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pH and Water Quality Influence on Pesticide Spray Solution

Fall 2019 Issue

Matt Ehlhardt, Grow West Director of Technical Services

Water is the primary carrier of agricultural chemicals. Water has the job of delivering pesticides to the plant, fungal spores or insect to achieve the goal of protecting crops. Water quality is determined by chemical properties such as pH, which is the measure of acidity and alkalinity, and the level of organic minerals present such as water hardness determined by level of minerals such as calcium, magnesium, and potassium. Pesticides can be sensitive to water chemistry and quality.

Some are affected by high pH levels and once the pH reaches above 7, certain pesticides can undergo alkaline hydrolysis. Alkaline hydrolysis breaks down the parent pesticide molecule into charged or ionic molecules, also known as cations and anions. In this form, a pesticide’s ability to perform can be altered. Uptake through the plant leaf, inability to bind at its target site, and in the ionic form, binding with hard water minerals or charged soil sediment that may occur in spray water, are a few critical events that can be influenced by alkaline hydrolysis.

Benefits of maintaining optimum pH of pesticide molecule:


A whole or non-ionic chemical is also considered lipophilic or fat loving. A leaf cuticle has a large waxy portion that is also lipophilic. This lipophilic pesticide is more soluble in the waxy cuticle tissue and therefore moves more rapidly into the leaf. For pesticides, whose mode of action is to interfere with a plant biochemical process or be made available to sap sucking insects, rapid movement into the leaf and plant cells is critical.

Effect of Water Quality on Pesticide Availability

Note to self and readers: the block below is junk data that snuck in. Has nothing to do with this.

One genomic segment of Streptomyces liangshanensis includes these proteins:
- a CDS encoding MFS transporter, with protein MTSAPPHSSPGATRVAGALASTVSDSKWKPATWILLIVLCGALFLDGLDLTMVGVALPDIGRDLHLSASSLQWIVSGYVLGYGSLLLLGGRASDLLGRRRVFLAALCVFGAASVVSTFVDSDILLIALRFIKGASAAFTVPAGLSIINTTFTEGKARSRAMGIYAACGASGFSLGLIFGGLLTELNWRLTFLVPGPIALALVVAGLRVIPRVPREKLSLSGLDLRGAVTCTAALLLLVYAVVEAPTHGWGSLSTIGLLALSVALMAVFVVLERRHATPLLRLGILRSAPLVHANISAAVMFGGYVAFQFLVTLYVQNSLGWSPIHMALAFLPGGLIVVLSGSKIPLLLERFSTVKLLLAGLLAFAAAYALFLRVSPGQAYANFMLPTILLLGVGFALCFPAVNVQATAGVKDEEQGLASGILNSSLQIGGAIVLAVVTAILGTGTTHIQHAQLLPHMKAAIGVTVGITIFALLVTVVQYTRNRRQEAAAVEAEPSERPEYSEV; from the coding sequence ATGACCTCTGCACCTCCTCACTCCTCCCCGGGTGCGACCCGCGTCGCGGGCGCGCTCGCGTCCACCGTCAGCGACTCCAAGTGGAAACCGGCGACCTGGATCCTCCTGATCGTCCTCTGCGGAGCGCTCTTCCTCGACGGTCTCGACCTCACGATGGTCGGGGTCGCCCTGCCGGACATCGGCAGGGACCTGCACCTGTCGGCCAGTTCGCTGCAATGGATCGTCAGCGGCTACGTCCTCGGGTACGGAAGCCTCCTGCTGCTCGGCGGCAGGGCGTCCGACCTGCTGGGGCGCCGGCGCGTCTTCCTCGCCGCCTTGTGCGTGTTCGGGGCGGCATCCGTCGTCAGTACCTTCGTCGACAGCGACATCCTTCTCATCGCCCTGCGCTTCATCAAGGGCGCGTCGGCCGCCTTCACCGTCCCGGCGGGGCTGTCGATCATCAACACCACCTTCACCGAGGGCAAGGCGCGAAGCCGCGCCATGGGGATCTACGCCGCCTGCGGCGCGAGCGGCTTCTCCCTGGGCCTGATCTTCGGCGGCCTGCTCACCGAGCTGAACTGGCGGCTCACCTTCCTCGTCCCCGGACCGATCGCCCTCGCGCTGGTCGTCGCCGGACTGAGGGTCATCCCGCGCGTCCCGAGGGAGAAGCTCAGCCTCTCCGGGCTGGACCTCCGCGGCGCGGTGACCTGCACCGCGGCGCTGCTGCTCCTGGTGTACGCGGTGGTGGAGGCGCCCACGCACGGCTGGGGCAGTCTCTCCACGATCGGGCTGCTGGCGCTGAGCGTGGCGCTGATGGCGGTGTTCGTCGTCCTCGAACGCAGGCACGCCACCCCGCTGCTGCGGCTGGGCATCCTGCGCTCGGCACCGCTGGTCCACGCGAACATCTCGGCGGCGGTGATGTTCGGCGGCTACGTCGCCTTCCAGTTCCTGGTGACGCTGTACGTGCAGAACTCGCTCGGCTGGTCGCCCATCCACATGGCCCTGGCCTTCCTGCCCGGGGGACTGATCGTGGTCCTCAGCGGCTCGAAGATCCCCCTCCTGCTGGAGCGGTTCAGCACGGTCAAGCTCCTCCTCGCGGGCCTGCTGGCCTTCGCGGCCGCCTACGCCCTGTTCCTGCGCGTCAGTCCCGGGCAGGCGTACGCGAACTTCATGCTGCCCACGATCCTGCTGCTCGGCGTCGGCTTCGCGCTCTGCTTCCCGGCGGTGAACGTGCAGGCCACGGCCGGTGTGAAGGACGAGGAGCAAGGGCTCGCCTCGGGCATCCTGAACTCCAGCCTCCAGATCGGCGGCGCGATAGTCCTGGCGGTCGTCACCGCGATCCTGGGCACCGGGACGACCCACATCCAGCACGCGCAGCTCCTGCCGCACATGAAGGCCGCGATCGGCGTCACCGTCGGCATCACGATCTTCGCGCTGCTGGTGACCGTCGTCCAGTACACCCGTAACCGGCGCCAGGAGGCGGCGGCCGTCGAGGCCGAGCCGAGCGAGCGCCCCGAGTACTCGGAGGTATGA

When the pesticide is in a charged or ionic state, it is capable of binding with mineral cations such as calcium, magnesium or iron that are present in hard water spray solutions. Once bound to a cation mineral in hard water, that molecule can no longer easily move through the leaf cuticle or bind to its target site of action.

Spray water pulled from a ditch may contain sediments of soil that include organic matter or clay. These sediment particles contain negatively charged sites that can bind to positively charged, cation pesticide molecules. In addition to influencing your overall spray operation, for example plugged nozzles, the pesticide bound to the charged soil or organic matter sediment is no longer free to easily move into the leaf and bind to the target site


Hydrolysis is considered the beginning of a pesticide’s breakdown or degradation. At a certain pH level, a formulated product can remain stable for a period of time after which hydrolysis will begin. The published half-life of a pesticide can provides the optimum pH for the solution and how long it can last at that level.  The half-life of a pesticide is defined as the length of time required for 50% of the pesticides active ingredient to breakdown.